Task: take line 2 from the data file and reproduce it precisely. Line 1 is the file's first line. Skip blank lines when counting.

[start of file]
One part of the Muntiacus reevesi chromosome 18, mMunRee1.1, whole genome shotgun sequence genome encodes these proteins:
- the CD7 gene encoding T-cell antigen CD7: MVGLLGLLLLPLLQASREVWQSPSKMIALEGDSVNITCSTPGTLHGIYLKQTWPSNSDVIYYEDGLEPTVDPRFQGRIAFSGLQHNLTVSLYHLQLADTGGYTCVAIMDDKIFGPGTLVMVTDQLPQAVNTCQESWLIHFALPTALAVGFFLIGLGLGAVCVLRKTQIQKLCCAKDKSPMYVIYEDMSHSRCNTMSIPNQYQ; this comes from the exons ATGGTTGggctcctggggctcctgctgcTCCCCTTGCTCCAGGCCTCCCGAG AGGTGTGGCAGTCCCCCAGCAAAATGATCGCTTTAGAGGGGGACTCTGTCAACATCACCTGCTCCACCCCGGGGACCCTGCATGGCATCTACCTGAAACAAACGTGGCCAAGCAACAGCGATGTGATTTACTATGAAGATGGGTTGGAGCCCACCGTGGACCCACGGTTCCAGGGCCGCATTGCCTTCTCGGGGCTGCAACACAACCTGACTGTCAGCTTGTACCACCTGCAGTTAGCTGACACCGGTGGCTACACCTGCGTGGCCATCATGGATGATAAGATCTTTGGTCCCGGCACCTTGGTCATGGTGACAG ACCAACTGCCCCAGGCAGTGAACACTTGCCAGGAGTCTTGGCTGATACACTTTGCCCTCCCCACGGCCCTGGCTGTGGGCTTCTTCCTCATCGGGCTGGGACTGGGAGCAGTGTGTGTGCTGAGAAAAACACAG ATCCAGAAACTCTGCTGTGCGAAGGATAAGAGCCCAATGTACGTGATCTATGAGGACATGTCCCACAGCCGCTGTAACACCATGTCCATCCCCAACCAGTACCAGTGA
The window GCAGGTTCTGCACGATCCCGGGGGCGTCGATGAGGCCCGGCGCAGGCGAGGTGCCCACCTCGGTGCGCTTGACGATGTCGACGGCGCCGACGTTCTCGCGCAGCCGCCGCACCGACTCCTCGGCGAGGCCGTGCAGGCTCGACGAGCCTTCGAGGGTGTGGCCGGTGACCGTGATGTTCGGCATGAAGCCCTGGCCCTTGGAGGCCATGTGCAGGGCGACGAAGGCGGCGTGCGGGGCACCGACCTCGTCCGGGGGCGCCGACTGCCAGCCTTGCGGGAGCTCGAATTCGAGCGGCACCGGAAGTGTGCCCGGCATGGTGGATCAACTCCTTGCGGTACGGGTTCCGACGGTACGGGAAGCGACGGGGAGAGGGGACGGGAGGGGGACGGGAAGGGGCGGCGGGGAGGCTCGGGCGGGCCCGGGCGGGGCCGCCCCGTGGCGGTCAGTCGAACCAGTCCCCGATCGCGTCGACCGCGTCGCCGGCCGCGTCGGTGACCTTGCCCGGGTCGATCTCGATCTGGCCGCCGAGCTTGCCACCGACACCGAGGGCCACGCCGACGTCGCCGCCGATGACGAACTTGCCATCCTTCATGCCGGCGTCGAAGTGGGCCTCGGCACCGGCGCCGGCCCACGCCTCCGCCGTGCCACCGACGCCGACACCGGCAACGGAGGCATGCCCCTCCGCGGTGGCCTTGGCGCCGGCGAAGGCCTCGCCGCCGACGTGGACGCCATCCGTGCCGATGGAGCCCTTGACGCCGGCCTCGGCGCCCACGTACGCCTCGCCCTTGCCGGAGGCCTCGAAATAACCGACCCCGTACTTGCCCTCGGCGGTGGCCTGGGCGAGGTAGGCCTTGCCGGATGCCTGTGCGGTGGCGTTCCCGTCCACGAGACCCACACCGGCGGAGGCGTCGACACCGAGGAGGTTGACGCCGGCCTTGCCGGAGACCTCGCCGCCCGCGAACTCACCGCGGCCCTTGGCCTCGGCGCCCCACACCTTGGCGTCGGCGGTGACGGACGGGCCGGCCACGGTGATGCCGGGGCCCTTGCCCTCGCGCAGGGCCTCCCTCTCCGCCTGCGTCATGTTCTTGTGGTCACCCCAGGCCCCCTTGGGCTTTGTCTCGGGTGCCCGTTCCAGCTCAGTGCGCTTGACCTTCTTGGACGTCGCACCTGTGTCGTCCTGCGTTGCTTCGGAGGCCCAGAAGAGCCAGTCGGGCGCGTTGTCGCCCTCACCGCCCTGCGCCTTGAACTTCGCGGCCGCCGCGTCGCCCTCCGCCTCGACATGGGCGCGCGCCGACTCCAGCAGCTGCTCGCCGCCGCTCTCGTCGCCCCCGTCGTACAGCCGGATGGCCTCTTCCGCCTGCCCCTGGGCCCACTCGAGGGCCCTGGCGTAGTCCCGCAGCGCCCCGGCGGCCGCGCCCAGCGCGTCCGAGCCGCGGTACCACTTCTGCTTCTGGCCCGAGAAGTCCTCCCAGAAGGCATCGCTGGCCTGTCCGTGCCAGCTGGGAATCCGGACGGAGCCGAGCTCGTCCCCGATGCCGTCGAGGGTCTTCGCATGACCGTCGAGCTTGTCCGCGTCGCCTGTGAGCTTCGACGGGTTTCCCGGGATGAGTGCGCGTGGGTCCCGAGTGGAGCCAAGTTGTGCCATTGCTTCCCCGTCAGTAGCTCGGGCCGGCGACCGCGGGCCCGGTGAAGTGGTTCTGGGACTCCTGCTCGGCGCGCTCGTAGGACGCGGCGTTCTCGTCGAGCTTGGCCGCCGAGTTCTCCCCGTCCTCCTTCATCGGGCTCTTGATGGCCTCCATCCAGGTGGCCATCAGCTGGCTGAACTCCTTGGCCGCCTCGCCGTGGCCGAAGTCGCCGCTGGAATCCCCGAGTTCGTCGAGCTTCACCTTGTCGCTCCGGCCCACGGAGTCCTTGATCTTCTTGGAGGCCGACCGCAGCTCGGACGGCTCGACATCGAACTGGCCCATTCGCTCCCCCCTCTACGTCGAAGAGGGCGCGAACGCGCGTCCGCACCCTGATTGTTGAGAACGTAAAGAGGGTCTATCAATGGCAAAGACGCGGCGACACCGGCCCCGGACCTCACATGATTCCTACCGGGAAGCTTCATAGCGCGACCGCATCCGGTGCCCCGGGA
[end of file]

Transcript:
- the CD7 gene encoding T-cell antigen CD7: MVGLLGLLLLPLLQASREVWQSPSKMIALEGDSVNITCSTPGTLHGIYLKQTWPSNSDVIYYEDGLEPTVDPRFQGRIAFSGLQHNLTVSLYHLQLADTGGYTCVAIMDDKIFGPGTLVMVTDQLPQAVNTCQESWLIHFALPTALAVGFFLIGLGLGAVCVLRKTQIQKLCCAKDKSPMYVIYEDMSHSRCNTMSIPNQYQ; this comes from the exons ATGGTTGggctcctggggctcctgctgcTCCCCTTGCTCCAGGCCTCCCGAG AGGTGTGGCAGTCCCCCAGCAAAATGATCGCTTTAGAGGGGGACTCTGTCAACATCACCTGCTCCACCCCGGGGACCCTGCATGGCATCTACCTGAAACAAACGTGGCCAAGCAACAGCGATGTGATTTACTATGAAGATGGGTTGGAGCCCACCGTGGACCCACGGTTCCAGGGCCGCATTGCCTTCTCGGGGCTGCAACACAACCTGACTGTCAGCTTGTACCACCTGCAGTTAGCTGACACCGGTGGCTACACCTGCGTGGCCATCATGGATGATAAGATCTTTGGTCCCGGCACCTTGGTCATGGTGACAG ACCAACTGCCCCAGGCAGTGAACACTTGCCAGGAGTCTTGGCTGATACACTTTGCCCTCCCCACGGCCCTGGCTGTGGGCTTCTTCCTCATCGGGCTGGGACTGGGAGCAGTGTGTGTGCTGAGAAAAACACAG ATCCAGAAACTCTGCTGTGCGAAGGATAAGAGCCCAATGTACGTGATCTATGAGGACATGTCCCACAGCCGCTGTAACACCATGTCCATCCCCAACCAGTACCAGTGA